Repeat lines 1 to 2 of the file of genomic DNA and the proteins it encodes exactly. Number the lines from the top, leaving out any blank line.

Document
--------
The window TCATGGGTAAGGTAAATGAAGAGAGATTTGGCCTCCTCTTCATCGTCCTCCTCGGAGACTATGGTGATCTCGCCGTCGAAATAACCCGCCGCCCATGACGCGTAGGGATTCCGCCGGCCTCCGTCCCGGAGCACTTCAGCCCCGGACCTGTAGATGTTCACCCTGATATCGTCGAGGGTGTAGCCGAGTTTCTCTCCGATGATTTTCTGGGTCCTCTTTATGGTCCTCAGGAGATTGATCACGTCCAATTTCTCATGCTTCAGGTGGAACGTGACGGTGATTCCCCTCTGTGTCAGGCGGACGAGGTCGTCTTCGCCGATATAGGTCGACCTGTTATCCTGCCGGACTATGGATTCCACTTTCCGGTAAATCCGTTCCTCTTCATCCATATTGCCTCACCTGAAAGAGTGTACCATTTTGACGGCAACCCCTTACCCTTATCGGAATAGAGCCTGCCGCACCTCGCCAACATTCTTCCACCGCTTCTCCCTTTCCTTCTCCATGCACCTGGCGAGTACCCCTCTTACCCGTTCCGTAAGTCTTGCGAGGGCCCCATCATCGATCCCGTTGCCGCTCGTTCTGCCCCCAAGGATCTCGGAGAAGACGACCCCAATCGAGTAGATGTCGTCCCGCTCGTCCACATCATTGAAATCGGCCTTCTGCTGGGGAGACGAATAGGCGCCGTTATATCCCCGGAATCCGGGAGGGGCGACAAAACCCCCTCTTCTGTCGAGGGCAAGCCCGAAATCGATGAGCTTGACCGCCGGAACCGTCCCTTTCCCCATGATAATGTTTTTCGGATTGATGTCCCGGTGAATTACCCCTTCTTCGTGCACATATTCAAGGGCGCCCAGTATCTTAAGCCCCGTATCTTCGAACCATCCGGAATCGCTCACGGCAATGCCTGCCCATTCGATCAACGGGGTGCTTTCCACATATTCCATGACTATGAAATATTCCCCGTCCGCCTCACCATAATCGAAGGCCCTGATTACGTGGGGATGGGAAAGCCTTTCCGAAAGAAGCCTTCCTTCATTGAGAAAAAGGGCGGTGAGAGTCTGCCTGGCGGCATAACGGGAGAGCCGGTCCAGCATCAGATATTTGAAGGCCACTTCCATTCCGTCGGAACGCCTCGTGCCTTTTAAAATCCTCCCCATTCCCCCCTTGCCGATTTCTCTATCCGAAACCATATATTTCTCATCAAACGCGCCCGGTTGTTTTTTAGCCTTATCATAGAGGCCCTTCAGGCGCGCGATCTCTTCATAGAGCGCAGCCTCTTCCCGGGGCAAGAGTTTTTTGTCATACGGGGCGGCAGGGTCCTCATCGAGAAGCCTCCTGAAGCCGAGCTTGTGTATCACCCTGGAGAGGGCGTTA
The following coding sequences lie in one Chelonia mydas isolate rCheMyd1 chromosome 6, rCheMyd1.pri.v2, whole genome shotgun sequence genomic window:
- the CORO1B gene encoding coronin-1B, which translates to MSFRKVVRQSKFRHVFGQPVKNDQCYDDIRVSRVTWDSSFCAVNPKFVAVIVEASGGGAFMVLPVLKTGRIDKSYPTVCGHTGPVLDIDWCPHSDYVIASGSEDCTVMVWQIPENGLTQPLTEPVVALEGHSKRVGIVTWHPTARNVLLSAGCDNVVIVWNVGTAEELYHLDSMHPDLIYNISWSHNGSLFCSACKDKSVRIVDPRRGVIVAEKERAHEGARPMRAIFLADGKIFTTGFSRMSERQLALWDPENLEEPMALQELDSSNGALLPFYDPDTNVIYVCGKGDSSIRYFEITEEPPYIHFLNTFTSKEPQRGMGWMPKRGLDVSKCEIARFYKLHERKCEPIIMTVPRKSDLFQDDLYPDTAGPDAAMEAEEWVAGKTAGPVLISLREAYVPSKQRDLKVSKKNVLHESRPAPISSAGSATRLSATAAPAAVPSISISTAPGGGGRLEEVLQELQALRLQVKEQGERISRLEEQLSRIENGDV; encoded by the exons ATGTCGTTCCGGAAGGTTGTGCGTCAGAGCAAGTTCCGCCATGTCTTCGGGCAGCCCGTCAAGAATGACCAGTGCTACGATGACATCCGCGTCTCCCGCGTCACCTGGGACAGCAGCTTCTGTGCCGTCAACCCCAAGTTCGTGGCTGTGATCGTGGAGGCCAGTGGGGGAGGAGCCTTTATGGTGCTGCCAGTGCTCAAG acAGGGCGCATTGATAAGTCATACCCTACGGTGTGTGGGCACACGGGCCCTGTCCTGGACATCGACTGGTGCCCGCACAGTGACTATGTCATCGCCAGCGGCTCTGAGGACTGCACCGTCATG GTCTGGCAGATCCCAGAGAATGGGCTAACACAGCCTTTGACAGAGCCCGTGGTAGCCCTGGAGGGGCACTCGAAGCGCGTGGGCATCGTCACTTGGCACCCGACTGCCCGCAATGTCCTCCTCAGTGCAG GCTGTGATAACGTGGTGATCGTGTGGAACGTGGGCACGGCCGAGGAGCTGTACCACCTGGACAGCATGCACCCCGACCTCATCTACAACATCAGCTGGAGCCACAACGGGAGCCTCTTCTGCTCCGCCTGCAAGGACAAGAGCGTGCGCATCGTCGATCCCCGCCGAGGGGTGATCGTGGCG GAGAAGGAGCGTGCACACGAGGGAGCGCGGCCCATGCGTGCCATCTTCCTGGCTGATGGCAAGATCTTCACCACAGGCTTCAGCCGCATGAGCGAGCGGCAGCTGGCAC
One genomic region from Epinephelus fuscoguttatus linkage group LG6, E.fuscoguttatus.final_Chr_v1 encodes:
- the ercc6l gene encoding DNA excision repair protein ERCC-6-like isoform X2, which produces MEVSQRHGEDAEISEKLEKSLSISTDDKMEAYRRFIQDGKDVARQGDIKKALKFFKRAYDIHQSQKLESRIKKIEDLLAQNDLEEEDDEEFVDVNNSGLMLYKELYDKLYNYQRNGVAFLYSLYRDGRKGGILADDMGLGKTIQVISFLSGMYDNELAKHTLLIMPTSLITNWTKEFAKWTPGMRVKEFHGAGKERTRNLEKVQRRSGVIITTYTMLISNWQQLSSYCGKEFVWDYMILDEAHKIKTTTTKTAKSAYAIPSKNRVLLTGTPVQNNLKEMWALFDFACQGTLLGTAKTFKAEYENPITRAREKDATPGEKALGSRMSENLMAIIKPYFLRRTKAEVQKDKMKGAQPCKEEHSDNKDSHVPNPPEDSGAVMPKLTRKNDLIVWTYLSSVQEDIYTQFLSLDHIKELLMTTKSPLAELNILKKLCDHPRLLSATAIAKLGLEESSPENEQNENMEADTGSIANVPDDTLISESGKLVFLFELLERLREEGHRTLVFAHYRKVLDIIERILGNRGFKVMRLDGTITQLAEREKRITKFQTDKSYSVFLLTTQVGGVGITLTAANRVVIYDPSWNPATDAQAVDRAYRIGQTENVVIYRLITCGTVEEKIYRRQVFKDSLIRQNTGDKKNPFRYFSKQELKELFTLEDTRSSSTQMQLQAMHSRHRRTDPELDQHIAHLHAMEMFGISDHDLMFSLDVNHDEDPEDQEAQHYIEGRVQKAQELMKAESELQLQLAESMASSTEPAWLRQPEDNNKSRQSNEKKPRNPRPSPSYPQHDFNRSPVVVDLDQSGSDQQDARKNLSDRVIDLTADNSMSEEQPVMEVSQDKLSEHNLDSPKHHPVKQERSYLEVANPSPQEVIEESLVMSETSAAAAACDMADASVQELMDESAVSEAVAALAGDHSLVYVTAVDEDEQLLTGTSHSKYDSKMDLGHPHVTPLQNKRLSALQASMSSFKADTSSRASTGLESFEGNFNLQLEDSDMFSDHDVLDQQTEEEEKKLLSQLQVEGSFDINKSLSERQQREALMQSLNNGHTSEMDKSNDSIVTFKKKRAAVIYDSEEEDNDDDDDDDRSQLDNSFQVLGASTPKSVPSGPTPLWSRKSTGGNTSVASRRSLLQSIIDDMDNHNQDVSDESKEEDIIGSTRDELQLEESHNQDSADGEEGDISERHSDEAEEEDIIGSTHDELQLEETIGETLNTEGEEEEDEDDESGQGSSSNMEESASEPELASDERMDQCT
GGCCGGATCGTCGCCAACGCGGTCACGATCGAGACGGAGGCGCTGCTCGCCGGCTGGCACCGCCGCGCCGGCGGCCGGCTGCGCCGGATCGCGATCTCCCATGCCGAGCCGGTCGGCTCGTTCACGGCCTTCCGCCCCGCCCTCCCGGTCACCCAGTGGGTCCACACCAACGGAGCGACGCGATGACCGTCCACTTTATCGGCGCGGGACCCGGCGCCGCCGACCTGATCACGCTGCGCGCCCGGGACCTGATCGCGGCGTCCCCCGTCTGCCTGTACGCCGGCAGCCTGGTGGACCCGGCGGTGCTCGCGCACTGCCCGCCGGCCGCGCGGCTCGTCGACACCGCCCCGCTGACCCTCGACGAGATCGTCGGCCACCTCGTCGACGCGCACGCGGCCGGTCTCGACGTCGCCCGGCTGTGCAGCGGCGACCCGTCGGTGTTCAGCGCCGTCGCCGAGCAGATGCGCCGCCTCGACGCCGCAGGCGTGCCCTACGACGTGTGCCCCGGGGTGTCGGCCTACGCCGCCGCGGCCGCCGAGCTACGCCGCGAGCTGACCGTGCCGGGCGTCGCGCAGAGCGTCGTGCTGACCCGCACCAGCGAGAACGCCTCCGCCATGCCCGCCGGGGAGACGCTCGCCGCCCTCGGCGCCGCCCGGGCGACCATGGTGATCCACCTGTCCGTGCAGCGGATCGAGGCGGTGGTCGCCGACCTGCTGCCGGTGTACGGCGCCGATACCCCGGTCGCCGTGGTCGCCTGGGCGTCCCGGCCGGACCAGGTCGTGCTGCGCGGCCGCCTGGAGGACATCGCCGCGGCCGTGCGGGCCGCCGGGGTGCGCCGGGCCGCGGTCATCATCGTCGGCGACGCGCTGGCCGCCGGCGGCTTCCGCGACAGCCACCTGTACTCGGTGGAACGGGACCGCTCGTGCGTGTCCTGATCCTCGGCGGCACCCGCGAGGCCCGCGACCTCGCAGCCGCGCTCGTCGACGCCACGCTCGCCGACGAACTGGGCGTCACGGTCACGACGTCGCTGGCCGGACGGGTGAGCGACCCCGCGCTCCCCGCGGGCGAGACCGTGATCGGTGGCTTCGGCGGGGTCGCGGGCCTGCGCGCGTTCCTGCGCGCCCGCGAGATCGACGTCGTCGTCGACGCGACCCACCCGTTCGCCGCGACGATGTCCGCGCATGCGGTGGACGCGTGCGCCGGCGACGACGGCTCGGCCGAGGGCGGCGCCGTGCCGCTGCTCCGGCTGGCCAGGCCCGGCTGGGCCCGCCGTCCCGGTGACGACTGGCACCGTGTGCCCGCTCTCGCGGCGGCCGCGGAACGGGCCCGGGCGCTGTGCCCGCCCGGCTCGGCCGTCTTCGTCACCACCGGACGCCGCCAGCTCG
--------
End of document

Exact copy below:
The window TCATGGGTAAGGTAAATGAAGAGAGATTTGGCCTCCTCTTCATCGTCCTCCTCGGAGACTATGGTGATCTCGCCGTCGAAATAACCCGCCGCCCATGACGCGTAGGGATTCCGCCGGCCTCCGTCCCGGAGCACTTCAGCCCCGGACCTGTAGATGTTCACCCTGATATCGTCGAGGGTGTAGCCGAGTTTCTCTCCGATGATTTTCTGGGTCCTCTTTATGGTCCTCAGGAGATTGATCACGTCCAATTTCTCATGCTTCAGGTGGAACGTGACGGTGATTCCCCTCTGTGTCAGGCGGACGAGGTCGTCTTCGCCGATATAGGTCGACCTGTTATCCTGCCGGACTATGGATTCCACTTTCCGGTAAATCCGTTCCTCTTCATCCATATTGCCTCACCTGAAAGAGTGTACCATTTTGACGGCAACCCCTTACCCTTATCGGAATAGAGCCTGCCGCACCTCGCCAACATTCTTCCACCGCTTCTCCCTTTCCTTCTCCATGCACCTGGCGAGTACCCCTCTTACCCGTTCCGTAAGTCTTGCGAGGGCCCCATCATCGATCCCGTTGCCGCTCGTTCTGCCCCCAAGGATCTCGGAGAAGACGACCCCAATCGAGTAGATGTCGTCCCGCTCGTCCACATCATTGAAATCGGCCTTCTGCTGGGGAGACGAATAGGCGCCGTTATATCCCCGGAATCCGGGAGGGGCGACAAAACCCCCTCTTCTGTCGAGGGCAAGCCCGAAATCGATGAGCTTGACCGCCGGAACCGTCCCTTTCCCCATGATAATGTTTTTCGGATTGATGTCCCGGTGAATTACCCCTTCTTCGTGCACATATTCAAGGGCGCCCAGTATCTTAAGCCCCGTATCTTCGAACCATCCGGAATCGCTCACGGCAATGCCTGCCCATTCGATCAACGGGGTGCTTTCCACATATTCCATGACTATGAAATATTCCCCGTCCGCCTCACCATAATCGAAGGCCCTGATTACGTGGGGATGGGAAAGCCTTTCCGAAAGAAGCCTTCCTTCATTGAGAAAAAGGGCGGTGAGAGTCTGCCTGGCGGCATAACGGGAGAGCCGGTCCAGCATCAGATATTTGAAGGCCACTTCCATTCCGTCGGAACGCCTCGTGCCTTTTAAAATCCTCCCCATTCCCCCCTTGCCGATTTCTCTATCCGAAACCATATATTTCTCATCAAACGCGCCCGGTTGTTTTTTAGCCTTATCATAGAGGCCCTTCAGGCGCGCGATCTCTTCATAGAGCGCAGCCTCTTCCCGGGGCAAGAGTTTTTTGTCATACGGGGCGGCAGGGTCCTCATCGAGAAGCCTCCTGAAGCCGAGCTTGTGTATCACCCTGGAGAGGGCGTTA
The following coding sequences lie in one Chelonia mydas isolate rCheMyd1 chromosome 6, rCheMyd1.pri.v2, whole genome shotgun sequence genomic window: